We must not hold the government in any way responsible for these deaths, much in the same way we cannot blame the ocean for those lives lost at sea.

The 12,000 deaths are a tragedy, but those 12 deaths are collateral damage.

To use his own analogy, these are the lives that Eric Abetz is trying to “airbrush” out of public discourse.

If this is the cost of the detention centers on Nauru, not only the financial cost but the cost in human lives, by what right does Eric Abetz have to pretend that this is somehow, in any way shape or form, a reflection of the medical services available to rural and regional Australians?

This is, after all, the cost in both lives and taxpayer dollars that his own administration has deemed to be a necessity.

To back out now would only be admitting to some perceived “defeat” on their part, and so to the detriment of everyone involved (including themselves) senators like Eric Abetz can only double down on their outrageous bluffs.

They are too afraid of looking weak to take responsibility for the repercussions of their own actions.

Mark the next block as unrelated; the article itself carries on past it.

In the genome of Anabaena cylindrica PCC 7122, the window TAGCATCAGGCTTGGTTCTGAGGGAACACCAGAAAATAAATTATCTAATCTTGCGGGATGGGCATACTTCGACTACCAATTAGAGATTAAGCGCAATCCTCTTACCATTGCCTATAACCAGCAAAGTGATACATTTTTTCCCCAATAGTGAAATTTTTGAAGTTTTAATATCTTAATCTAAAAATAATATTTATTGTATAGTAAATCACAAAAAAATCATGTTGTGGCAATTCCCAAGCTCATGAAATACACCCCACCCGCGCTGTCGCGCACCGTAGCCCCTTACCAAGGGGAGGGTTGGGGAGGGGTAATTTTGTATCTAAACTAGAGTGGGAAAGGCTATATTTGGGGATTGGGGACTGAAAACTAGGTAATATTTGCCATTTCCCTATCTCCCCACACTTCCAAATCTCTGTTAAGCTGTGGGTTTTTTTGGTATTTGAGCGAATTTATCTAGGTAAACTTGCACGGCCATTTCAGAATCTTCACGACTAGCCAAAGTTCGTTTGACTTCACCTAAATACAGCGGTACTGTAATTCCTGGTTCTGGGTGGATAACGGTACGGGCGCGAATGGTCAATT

And as for the supposed criminality of the passengers on these boats?

Perhaps it should be pointed out to Mr. Abetz that we are a nation famous for openly embracing the rich history of criminality within our own culture, fascinated with individuals such as Ned Kelly and Mark “Chopper” Read, TV shows such as the Underbelly series, our own history as a nation essentially founded by convicts, and even the song Waltzing Matilda’s roguish main character.

Similarly, another famous aspect of the Australian cultural-stereotype is being known for embracing the kind of language than can at times only be described as being “colorful”. The kind of language that would make Senator Abetz blush, despite his frequent calls for “robust” debate.